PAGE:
Farther South

We left Dalton this morning in rain and fog, conditions that persisted throughout much of Georgia.  Within that moist haze, bird sightings were limited to flocks of starlings, rock pigeons and a crowd of black vultures that huddled on a billboard, awaiting the sun.  The rain stopped by the time we reached Cordele and the fog lifted as we approached Tifton; there, turkey vultures soared about on the welcome thermals and great egrets and herons began to appear along many of the ponds and sloughs that line the Interstate; the afternoon temperature was 68 degrees F, almost thirty degrees warmer than the morning low in Dalton.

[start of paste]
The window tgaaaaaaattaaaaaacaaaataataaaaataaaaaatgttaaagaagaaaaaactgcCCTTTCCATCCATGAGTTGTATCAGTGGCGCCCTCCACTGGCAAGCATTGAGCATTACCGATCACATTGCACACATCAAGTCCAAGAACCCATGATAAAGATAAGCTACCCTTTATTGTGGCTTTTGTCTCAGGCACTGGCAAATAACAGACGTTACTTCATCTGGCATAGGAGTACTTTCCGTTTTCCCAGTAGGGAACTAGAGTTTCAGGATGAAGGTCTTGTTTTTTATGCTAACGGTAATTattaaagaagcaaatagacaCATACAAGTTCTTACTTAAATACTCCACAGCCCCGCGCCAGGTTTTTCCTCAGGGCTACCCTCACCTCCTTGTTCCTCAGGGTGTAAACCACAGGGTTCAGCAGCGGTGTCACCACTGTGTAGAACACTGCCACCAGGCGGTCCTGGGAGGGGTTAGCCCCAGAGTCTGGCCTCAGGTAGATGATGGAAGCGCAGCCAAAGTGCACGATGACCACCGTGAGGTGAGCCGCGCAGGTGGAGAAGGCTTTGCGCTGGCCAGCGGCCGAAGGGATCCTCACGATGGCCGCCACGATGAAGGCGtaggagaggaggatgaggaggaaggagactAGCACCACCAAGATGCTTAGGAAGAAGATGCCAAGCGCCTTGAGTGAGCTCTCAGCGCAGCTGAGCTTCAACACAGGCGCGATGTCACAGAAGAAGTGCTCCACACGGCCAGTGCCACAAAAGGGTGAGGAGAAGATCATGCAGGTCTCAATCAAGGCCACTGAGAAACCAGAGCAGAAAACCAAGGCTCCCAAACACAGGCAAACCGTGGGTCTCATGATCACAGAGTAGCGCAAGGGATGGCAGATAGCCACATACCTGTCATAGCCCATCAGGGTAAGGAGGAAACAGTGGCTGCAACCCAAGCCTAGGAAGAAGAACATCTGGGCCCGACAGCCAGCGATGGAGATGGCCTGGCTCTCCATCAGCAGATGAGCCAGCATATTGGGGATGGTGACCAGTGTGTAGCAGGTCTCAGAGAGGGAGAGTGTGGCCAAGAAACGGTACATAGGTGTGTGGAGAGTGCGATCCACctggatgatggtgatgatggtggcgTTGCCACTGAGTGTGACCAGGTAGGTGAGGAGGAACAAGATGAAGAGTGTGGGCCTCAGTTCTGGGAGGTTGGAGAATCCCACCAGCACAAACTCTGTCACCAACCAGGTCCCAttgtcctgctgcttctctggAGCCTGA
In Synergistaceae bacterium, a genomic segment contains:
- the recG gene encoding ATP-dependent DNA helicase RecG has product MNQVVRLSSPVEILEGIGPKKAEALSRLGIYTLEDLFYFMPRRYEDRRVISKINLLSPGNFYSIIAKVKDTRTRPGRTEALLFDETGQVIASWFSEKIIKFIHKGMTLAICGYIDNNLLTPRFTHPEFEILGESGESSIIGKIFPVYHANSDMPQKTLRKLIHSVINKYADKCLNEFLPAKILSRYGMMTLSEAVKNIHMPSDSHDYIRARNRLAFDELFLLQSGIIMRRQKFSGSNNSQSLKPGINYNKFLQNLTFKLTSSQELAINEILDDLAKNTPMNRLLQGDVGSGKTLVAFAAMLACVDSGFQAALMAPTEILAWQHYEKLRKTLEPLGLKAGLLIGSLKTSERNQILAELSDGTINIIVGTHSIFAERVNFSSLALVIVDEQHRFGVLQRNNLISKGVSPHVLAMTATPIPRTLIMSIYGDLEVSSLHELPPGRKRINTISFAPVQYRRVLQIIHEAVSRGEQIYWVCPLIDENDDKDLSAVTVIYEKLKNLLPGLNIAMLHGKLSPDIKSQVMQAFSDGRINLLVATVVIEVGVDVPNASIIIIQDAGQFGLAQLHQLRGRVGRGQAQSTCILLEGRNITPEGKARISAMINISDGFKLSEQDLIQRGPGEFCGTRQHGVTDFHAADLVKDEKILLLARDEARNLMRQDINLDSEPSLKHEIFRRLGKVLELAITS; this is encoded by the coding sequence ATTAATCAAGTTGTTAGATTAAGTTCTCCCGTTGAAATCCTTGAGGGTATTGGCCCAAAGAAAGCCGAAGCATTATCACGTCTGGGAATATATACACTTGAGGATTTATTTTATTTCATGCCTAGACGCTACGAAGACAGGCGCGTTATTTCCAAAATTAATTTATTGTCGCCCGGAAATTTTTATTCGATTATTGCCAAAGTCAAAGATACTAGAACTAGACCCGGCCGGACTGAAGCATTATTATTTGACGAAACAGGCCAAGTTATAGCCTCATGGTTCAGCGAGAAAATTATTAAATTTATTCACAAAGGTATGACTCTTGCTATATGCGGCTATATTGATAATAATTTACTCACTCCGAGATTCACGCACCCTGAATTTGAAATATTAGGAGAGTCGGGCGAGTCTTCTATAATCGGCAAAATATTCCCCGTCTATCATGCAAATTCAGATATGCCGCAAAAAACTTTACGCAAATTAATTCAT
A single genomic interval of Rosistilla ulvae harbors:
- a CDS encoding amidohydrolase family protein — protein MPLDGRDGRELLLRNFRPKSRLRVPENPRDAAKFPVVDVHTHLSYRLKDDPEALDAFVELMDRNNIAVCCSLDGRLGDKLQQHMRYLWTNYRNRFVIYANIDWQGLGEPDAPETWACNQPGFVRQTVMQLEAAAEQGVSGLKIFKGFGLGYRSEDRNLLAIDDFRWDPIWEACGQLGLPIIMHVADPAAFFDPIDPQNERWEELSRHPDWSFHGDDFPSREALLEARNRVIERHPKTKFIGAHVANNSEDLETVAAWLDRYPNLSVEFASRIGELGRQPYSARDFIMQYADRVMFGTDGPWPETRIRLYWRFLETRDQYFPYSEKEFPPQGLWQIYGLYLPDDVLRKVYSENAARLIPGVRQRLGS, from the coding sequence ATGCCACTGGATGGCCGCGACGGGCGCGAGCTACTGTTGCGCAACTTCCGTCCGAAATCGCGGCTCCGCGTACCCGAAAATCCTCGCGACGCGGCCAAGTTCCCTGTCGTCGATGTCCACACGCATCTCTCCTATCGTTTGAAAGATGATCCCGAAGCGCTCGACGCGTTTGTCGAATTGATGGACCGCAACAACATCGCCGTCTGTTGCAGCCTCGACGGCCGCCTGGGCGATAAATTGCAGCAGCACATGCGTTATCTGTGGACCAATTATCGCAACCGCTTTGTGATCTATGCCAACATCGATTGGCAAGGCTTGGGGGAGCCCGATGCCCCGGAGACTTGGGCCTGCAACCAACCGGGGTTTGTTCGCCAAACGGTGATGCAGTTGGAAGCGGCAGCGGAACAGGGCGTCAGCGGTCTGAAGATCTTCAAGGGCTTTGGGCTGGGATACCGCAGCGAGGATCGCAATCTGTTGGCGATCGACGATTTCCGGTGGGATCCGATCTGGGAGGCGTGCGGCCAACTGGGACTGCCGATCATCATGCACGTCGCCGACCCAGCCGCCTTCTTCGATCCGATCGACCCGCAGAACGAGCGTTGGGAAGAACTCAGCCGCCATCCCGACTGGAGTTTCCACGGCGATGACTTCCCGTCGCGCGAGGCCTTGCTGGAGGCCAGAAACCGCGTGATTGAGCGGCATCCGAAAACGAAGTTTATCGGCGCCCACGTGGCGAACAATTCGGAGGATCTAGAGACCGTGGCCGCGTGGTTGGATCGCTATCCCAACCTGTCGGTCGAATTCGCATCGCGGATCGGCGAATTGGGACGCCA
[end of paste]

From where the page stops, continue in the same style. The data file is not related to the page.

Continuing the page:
Just south of the Florida line, a flock of sandhill cranes circled above the highway; two more flocks would be seen over Paynes Prairie, south of Gainesville.  A few bald eagles were also observed in central Florida and, as we neared Tampa, cattle egrets and white ibis appeared along the Interstate and out in the pastures.  By the time we reached Tampa Bay, the sun had dropped below the Gulf of Mexico and lines of double-crested cormorants and brown pelicans, backed by the pink sunset, headed for their nighttime roosts.

Though none of today's sightings would qualify as unexpected observations, they were exceptionally welcome after more than fifteen hours of traveling through drizzle and fog; indeed, I cannot remember any past road trip that was characterized by such dreary conditions over such a long distance.  Unfortunately, the weather proved to be the unexpected feature of this journey, one that I would have gladly done without.